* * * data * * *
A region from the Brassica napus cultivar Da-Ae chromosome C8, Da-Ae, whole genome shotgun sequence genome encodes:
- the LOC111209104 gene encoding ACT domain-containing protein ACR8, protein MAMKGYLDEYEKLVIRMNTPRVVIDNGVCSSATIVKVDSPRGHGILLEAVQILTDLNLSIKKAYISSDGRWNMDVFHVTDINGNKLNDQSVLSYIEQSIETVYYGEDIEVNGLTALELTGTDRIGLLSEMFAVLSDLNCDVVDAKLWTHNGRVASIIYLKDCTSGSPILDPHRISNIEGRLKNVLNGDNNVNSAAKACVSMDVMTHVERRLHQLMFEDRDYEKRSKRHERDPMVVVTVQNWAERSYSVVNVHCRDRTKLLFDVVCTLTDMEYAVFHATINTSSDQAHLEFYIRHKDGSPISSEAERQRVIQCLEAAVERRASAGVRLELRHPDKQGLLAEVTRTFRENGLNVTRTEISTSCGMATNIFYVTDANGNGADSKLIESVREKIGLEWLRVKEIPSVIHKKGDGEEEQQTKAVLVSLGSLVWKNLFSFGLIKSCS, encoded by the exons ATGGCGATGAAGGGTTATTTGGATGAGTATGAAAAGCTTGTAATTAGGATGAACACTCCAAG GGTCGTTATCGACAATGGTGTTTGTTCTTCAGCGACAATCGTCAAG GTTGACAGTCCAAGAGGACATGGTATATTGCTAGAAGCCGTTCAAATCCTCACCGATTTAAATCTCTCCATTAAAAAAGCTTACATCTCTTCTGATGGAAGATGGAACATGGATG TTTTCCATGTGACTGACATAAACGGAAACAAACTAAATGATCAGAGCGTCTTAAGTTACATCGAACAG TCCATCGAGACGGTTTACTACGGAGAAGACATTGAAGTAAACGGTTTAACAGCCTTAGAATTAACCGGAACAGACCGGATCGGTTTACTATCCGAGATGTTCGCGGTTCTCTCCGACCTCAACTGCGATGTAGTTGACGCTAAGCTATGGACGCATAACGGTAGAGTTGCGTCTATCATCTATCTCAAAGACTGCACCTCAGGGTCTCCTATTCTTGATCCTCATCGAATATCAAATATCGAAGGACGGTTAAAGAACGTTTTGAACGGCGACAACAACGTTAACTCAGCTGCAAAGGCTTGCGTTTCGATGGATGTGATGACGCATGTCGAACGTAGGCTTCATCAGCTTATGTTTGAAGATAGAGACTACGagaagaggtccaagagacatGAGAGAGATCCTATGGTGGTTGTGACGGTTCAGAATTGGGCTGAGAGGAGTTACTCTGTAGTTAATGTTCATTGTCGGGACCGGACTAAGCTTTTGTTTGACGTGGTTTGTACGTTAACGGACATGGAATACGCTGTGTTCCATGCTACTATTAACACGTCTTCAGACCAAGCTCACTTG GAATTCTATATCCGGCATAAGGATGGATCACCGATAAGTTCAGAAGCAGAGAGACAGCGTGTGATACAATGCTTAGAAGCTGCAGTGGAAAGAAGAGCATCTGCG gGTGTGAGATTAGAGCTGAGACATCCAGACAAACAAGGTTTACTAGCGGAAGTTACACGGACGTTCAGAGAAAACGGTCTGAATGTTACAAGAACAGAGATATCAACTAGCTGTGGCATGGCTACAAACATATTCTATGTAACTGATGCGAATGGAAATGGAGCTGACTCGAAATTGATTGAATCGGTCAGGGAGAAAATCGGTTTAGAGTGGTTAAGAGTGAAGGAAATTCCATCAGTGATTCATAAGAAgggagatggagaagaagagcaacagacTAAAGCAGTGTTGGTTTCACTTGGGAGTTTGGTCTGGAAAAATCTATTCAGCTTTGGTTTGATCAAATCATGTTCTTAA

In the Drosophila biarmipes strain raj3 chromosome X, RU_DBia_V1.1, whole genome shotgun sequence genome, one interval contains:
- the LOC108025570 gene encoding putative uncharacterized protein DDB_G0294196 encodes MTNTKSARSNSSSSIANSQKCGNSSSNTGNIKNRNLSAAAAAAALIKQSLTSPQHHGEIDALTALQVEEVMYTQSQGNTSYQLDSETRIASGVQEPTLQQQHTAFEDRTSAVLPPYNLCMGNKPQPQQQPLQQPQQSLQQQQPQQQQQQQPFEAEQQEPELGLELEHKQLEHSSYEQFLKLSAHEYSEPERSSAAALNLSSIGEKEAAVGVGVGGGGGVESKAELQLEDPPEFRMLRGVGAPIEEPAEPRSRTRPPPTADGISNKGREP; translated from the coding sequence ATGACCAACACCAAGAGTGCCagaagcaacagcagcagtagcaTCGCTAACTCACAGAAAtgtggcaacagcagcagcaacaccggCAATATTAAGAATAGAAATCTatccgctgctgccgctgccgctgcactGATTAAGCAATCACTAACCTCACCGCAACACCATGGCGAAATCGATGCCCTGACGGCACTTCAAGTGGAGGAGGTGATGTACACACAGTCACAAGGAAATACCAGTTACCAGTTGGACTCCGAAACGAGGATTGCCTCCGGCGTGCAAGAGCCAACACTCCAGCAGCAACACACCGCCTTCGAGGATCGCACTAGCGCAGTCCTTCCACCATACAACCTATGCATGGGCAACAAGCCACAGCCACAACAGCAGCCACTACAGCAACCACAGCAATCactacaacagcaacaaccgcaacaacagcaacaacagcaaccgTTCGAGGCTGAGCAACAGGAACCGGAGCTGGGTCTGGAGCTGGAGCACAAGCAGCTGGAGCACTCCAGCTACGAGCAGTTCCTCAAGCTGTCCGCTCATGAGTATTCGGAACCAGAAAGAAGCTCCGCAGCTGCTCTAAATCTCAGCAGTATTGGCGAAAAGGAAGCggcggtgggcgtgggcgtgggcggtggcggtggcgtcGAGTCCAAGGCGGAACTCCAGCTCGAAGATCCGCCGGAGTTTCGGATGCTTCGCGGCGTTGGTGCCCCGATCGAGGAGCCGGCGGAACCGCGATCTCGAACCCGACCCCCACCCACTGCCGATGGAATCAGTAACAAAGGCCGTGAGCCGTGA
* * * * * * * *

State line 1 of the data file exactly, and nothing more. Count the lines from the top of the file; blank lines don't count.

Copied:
A region from the Brassica napus cultivar Da-Ae chromosome C8, Da-Ae, whole genome shotgun sequence genome encodes: